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Five trends impacting the future of the global soy market


Last year, U.S. soybean farmers grew nearly one-third of the soybeans in the global market. To ensure U.S. Soy retains access to a quickly changing, consumer-driven market, five state soybean checkoff groups jointly funded an effort designed to help soybean farmers make smart and informed decisions that will increase opportunities for future success.

Missouri, Iowa, Illinois, Indiana, and Ohio joined together to conduct the Future State of Soy exercise that identified the most impactful trends for soy in the coming years.

“We uncovered five major trends that will impact the global soy market and U.S. soybean farmers in particular,” said Steve Pitstick, Chairman of the Illinois Soybean Association. “These trends help uncover how the global demand for soybeans will change over the course of the next several decades, giving farmers valuable insight now to make decisions that will better position them for the future.”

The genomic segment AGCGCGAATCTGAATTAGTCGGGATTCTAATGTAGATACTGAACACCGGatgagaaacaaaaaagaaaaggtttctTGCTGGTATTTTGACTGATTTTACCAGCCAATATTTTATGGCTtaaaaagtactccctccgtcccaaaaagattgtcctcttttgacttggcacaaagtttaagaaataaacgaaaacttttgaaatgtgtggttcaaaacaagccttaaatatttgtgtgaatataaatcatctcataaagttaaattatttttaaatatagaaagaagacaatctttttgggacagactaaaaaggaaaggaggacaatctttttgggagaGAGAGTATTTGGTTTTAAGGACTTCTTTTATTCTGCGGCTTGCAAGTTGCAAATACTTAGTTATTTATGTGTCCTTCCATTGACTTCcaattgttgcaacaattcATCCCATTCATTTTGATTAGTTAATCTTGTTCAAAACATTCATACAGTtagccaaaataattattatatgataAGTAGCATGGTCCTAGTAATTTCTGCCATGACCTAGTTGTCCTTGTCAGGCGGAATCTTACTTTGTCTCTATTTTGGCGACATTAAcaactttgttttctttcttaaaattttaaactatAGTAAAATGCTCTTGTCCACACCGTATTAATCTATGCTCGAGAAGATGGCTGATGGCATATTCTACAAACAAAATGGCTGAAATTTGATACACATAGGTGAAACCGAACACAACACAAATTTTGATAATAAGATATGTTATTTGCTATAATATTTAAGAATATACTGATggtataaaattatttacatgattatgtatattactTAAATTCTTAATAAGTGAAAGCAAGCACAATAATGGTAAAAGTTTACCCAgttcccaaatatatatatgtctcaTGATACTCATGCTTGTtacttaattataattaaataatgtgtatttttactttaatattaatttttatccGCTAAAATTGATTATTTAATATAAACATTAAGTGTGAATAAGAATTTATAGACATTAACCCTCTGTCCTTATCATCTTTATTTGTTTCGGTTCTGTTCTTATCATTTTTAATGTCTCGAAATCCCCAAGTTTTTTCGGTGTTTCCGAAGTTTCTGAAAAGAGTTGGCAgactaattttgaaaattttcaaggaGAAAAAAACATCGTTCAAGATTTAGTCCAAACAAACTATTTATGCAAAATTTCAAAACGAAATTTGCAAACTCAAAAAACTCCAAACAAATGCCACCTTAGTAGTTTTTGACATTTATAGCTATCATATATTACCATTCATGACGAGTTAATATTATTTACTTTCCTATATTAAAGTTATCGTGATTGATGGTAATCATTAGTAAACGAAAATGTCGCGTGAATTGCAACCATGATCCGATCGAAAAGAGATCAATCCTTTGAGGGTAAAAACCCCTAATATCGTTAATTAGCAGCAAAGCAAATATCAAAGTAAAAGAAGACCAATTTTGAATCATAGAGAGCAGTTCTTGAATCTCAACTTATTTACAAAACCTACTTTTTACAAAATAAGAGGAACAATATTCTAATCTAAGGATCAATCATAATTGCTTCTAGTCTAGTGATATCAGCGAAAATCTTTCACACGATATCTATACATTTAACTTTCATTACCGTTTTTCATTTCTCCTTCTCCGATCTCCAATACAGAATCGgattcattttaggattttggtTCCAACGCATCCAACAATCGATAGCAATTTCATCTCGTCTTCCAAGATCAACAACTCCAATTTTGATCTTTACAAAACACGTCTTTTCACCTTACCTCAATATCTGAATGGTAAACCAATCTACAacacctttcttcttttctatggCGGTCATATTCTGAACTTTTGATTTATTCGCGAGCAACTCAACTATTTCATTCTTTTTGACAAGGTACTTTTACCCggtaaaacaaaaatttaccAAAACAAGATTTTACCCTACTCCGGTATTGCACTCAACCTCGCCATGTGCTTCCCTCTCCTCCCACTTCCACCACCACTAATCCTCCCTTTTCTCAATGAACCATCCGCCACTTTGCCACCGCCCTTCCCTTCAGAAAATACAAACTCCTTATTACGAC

The five trends identified in the Future State of Soy exercise include:

  1. A rising focus on high-quality soybean oil and meal
  2. Changes in fuel demand, including alternative fuels and emerging fuel uses
  3. The rising need for protein given a growing global population — both in animal and plant form
  4. The increasing global competition for soy and how infrastructure can provide an impactful advantage
  5. Emerging and diversified revenue streams that will offer farmers more opportunities

“We know that every farmer and every farm is unique,” said Kyle Durham, Chairman of the Missouri Soybean Merchandising Council. “Identifying these trends enables farmers to determine if their farm is set up to take advantage of one over another, or if it can support a multitude of changes to take advantage of several trends.”

The soybean checkoff will also use these trends as a litmus test when determining if future investments will result in strong returns for U.S. soybean farmers.

“The unique approach to this exercise really removed the bias some of us may have for segments of agriculture or part of the soybean supply chain,” said Robb Ewoldt, President of the Iowa Soybean Association. “For instance, the need for more protein doesn’t prioritize animal protein over plant protein. The fact is soy is in an enviable position to support both food segments. Both will be valuable markets for U.S. Soy in the future.”

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